If you don’t have a board set up that holds only your blog pins, you need to get one now. Creating the right kind of boards is all part of showcasing you as a blogger and a ‘brand’ in lots of ways. It tells the audience who you are and what you like to pin. Creating a board for your blog will not only do this, it will give you opportunity to pin your content easily, even if you don’t have other boards suitable. Most likely the pins in here will be repinned more than others pins you share, creating what is called a Power Board. And we all want one of those!

You Aren’t Adding Keyword Rich Descriptions:

If you think of Pinterest as a search engine then it makes sense you need to add long descriptions to your pins. Try and identify some keywords you can use regularly that fit with you and your blog. Add them to the descriptions on your pins in a natural, organic way. Don’t add hashtags, they work differently on Pinterest and won’t give you any benefits really. Descriptions are pulled from the meta description on your post so make sure you fill this in, and complete the alt text for every image too.

You Pin Inconsistently

Another big blogger mistake, albeit a perfectly understandable one when we have so many platforms to manage, is inconsistent or spam-like pinning. You might share your blog pin once or twice a week, and then go and pin 20 repins in one go on a Sunday. Pinning like this won’t help your strategy. Pinterest won’t see you as a valued pinner, and if your pins aren’t repinned by others it gets harder to be found in search. So, my big piece of advice is to use a scheduler. It allows you to spread your pins evenly across the day and night without annoying your followers or Pinterest. There are lots of Pinterest approved ones, although Tailwind is definitely my favourite. Once you’ve got to grips with it, you can spend half an hour setting up your pins for the week and you’re done. Just sit back and admire your handiwork!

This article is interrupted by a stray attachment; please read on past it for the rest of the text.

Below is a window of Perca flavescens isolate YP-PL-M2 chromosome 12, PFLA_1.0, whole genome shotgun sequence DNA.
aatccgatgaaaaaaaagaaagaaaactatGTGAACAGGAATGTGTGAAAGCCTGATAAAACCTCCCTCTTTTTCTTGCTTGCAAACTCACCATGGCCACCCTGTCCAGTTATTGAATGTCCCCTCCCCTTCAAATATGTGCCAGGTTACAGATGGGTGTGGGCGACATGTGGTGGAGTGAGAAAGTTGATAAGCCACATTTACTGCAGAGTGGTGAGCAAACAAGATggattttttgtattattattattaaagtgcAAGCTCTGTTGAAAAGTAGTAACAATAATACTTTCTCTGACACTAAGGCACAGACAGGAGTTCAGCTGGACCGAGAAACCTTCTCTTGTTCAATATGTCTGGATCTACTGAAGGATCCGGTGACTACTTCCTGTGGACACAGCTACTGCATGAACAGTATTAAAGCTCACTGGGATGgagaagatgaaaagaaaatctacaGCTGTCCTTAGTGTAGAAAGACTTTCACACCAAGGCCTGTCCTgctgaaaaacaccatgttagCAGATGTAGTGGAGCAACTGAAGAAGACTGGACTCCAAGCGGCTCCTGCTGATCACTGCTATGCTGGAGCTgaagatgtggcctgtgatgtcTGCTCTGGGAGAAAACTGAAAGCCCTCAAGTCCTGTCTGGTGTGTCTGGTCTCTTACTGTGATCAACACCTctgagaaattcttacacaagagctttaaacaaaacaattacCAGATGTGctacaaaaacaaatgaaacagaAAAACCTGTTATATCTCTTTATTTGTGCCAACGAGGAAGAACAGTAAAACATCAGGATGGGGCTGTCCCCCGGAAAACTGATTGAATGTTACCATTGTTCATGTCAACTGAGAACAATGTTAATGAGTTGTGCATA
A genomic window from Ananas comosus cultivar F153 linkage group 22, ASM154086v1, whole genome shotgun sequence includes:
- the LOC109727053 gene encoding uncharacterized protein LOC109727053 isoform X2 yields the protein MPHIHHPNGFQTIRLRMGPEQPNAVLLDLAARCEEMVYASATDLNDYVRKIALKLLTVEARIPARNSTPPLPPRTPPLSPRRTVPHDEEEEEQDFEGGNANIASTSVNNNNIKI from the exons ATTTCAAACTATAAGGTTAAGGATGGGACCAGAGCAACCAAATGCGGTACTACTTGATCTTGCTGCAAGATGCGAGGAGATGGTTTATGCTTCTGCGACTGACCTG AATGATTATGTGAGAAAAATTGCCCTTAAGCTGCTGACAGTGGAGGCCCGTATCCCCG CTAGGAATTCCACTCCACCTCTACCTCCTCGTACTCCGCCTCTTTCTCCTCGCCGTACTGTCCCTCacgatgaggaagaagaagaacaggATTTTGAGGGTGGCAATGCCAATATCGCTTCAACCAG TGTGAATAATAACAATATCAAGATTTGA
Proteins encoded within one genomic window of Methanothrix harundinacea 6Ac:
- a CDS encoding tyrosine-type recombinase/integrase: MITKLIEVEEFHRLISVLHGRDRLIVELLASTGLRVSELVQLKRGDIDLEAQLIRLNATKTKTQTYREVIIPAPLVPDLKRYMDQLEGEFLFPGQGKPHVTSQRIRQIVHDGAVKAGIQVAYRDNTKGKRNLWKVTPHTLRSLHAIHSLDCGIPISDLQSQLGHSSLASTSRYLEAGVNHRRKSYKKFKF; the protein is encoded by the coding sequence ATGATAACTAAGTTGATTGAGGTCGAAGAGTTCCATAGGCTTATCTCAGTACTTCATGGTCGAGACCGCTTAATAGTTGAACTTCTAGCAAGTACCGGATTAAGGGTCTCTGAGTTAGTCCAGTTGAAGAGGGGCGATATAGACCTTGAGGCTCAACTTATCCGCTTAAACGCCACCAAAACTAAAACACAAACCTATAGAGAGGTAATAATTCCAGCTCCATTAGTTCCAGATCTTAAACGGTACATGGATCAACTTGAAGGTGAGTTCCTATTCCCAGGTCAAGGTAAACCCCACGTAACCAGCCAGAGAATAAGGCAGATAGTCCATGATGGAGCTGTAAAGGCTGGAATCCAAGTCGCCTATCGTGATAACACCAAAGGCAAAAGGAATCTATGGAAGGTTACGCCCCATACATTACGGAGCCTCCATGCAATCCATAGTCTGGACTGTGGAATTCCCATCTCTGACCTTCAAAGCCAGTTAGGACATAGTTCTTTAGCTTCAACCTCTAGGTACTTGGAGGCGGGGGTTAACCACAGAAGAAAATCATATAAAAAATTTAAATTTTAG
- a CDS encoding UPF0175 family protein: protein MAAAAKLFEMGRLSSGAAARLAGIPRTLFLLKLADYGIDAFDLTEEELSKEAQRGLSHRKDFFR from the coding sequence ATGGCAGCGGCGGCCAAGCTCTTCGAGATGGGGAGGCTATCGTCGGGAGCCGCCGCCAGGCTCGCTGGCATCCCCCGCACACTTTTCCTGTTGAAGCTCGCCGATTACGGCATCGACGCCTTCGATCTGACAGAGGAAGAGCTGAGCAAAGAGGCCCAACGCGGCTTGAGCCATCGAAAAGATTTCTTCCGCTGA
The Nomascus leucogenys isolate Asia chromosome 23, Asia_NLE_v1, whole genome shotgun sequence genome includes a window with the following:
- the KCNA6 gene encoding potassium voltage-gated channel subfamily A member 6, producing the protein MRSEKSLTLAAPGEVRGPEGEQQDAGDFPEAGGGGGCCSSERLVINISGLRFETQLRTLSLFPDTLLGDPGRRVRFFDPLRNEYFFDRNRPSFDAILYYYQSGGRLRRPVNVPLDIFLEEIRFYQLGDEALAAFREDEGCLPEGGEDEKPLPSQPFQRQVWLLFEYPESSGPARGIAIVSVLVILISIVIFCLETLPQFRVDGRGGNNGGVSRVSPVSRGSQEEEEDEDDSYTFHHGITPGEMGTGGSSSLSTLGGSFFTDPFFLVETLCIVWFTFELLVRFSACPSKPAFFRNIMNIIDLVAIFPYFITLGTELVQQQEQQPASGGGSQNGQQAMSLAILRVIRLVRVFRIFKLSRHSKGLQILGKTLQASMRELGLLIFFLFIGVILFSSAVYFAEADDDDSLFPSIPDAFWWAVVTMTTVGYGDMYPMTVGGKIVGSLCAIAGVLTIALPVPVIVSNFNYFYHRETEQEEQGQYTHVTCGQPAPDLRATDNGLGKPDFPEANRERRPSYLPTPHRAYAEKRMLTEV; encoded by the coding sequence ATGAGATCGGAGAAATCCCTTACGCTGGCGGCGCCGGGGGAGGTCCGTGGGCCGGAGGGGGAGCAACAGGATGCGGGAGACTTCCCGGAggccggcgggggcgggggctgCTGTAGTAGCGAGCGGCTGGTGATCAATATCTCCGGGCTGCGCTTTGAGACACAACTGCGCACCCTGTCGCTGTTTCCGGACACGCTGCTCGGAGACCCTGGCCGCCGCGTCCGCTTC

If you like these tips and would like to learn more about using Pinterest to promote your blog, I’m currently giving away a FREE, simple-to-follow course for bloggers called 7 Steps to a Killer Pinterest Strategy, where we cover all of these areas and more. It’s delivered by email over 2 weeks so you can learn at your own pace and put all of the ideas into practice. If you want to find out more and sign up, all you have to do is CLICK HERE.

If you have questions, I’d love to hear from you on @lovechicliving
Happy Pinning!

Jen Stanbrook judge of 2016 BiB AwardsAbout the author: Jen Stanbrook is an award wining UK home interiors blogger and TV presenter who writes at Love Chic Living. 7 Steps to a Killer Pinterest Strategy is her first digital course and she has 988.2k followers on Pinterest, driving more than 1.1 million hits to her website from Pinterest alone.

Home page image: Natee Meepian, Shutterstock

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2 Responses to The 5 Things You’re Doing Wrong with Pinterest

  1. Honest mum 02 August 2016 at 15:56 #

    Super tips, thanks 🙂

  2. Diana 03 August 2016 at 09:13 #

    Great tips. I need toget going with scheduling as I’m def feast or famine in my Pinterest strategy.